2.3.1 Bus bandwidth . . . . . . . . . . . . . . . . . . . . . . . . . . . . . . . . . . . . . . . . . . . . . . . . . . .
2.4 PCI-bus, slots, and adapters . . . . . . . . . . . . . . . . . . . . . . . . . . . . . . . . . . . . . . . . . . . . .
2.4.1 32-bit versus 64-bit PCI slots . . . . . . . . . . . . . . . . . . . . . . . . . . . . . . . . . . . . . . . .
2.4.2 LAN adapters . . . . . . . . . . . . . . . . . . . . . . . . . . . . . . . . . . . . . . . . . . . . . . . . . . . .
2.4.3 Graphics accelerators . . . . . . . . . . . . . . . . . . . . . . . . . . . . . . . . . . . . . . . . . . . . . .
2.4.4 Internal storage attachments . . . . . . . . . . . . . . . . . . . . . . . . . . . . . . . . . . . . . . . .
2.5 Miscellaneous . . . . . . . . . . . . . . . . . . . . . . . . . . . . . . . . . . . . . . . . . . . . . . . . . . . . . . . .
2.5.1 Boot options and limitations . . . . . . . . . . . . . . . . . . . . . . . . . . . . . . . . . . . . . . . . .
2.6 Security . . . . . . . . . . . . . . . . . . . . . . . . . . . . . . . . . . . . . . . . . . . . . . . . . . . . . . . . . . . . .
2.7 Software requirements . . . . . . . . . . . . . . . . . . . . . . . . . . . . . . . . . . . . . . . . . . . . . . . . .
. 9
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Chapter 3. Availability, investment protection, and expansion. . . . . . . . . . . . . . . . . . .
3.1 High availability solution . . . . . . . . . . . . . . . . . . . . . . . . . . . . . . . . . . . . . . . . . . . . . . . .
3.2 Reliability, availability, and serviceability (RAS) features . . . . . . . . . . . . . . . . . . . . . . .
3.2.1 Light Path diagnostics . . . . . . . . . . . . . . . . . . . . . . . . . . . . . . . . . . . . . . . . . . . . . .
3.2.2 Service processor . . . . . . . . . . . . . . . . . . . . . . . . . . . . . . . . . . . . . . . . . . . . . . . . .
3.2.3 Hot plug power supplies . . . . . . . . . . . . . . . . . . . . . . . . . . . . . . . . . . . . . . . . . . . .
3.2.4 Hot plug fans . . . . . . . . . . . . . . . . . . . . . . . . . . . . . . . . . . . . . . . . . . . . . . . . . . . . .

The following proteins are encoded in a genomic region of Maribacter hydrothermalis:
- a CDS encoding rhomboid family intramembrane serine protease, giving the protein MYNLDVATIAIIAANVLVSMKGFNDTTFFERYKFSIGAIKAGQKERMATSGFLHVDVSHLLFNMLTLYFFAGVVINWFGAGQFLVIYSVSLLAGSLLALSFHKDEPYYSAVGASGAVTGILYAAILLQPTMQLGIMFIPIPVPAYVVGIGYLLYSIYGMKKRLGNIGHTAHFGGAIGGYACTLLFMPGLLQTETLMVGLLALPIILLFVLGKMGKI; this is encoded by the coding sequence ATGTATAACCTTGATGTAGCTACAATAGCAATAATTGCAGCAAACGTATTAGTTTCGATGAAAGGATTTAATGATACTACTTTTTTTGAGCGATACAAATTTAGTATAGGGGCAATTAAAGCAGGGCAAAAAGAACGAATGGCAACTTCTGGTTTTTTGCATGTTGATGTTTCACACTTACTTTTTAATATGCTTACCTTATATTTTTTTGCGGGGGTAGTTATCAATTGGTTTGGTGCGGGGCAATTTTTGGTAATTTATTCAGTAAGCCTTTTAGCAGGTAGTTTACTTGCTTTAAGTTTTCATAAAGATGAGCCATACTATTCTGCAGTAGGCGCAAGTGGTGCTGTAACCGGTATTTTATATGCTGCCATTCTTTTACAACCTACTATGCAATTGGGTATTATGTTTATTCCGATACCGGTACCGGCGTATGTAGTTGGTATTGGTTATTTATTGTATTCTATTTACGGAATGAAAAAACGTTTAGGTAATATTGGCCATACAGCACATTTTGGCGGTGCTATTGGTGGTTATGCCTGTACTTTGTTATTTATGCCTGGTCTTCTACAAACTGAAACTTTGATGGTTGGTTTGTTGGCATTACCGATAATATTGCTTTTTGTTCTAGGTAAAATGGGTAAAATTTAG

3.2.5 Hot plug task . . . . . . . . . . . . . . . . . . . . . . . . . . . . . . . . . . . . . . . . . . . . . . . . . . . . .
3.3 Handheld based systems management . . . . . . . . . . . . . . . . . . . . . . . . . . . . . . . . . . . .
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© Copyright IBM Corp. 2001
iii
Special notices . . . . . . . . . . . . . . . . . . . . . . . . . . . . . . . . . . . . . . . . . . . . . . . . . . . . . . . . . . 27
IBM trademarks . . . . . . . . . . . . . . . . . . . . . . . . . . . . . . . . . . . . . . . . . . . . . . . . . . . . . . . . . . 28
Related Publications . . . . . . . . . . . . . . . . . . . . . . . . . . . . . . . . . . . . . . . . . . . . . . . . . . . . .
System Publications . . . . . . . . . . . . . . . . . . . . . . . . . . . . . . . . . . . . . . . . . . . . . . . . . . . . . . .
Referenced Web Sites . . . . . . . . . . . . . . . . . . . . . . . . . . . . . . . . . . . . . . . . . . . . . . . . . . . . .
How to Get IBM Redbooks. . . . . . . . . . . . . . . . . . . . . . . . . . . . . . . . . . . . . . . . . . . . . . . . . .
iv
pSeries 610 Models 6C1 and 6E1 Technical Overview and Introduction
29
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Preface
This document provides a comprehensive single-source guide covering IBM® ^ ™
pSeries™ 610 Models 6C1 and 6E1 entry servers. Major hardware offerings are introduced
and their prominent functions discussed.
Professionals wishing to acquire a better understanding of IBM ^ pSeries products
may consider reading this document. The intended audience includes:
 Customers
 Sales and marketing professionals
 Technical support professionals
 IBM Business Partners
This document expands the current set of IBM ^ pSeries documentation by providing
an ideal, comprehensive, desktop reference that offers a detailed technical description about
the pSeries 610 Models 6C1 and 6E1.
This publication does not replace the latest pSeries marketing materials and tools. It is
intended as an additional source of information that, together with existing sources, may be
used to enhance your knowledge of IBMs solutions for the UNIX marketplace.
The team that wrote this Whitepaper
This Whitepaper was produced by a worldwide specialist working at the International
Technical Support Organization, Austin Center.
Volker Haug is an Advisory I/T specialist. He has more than 14 years of experience in the I/T
industry, the last 11 of which he devoted to IBM ^ pSeries and RS/6000® systems. He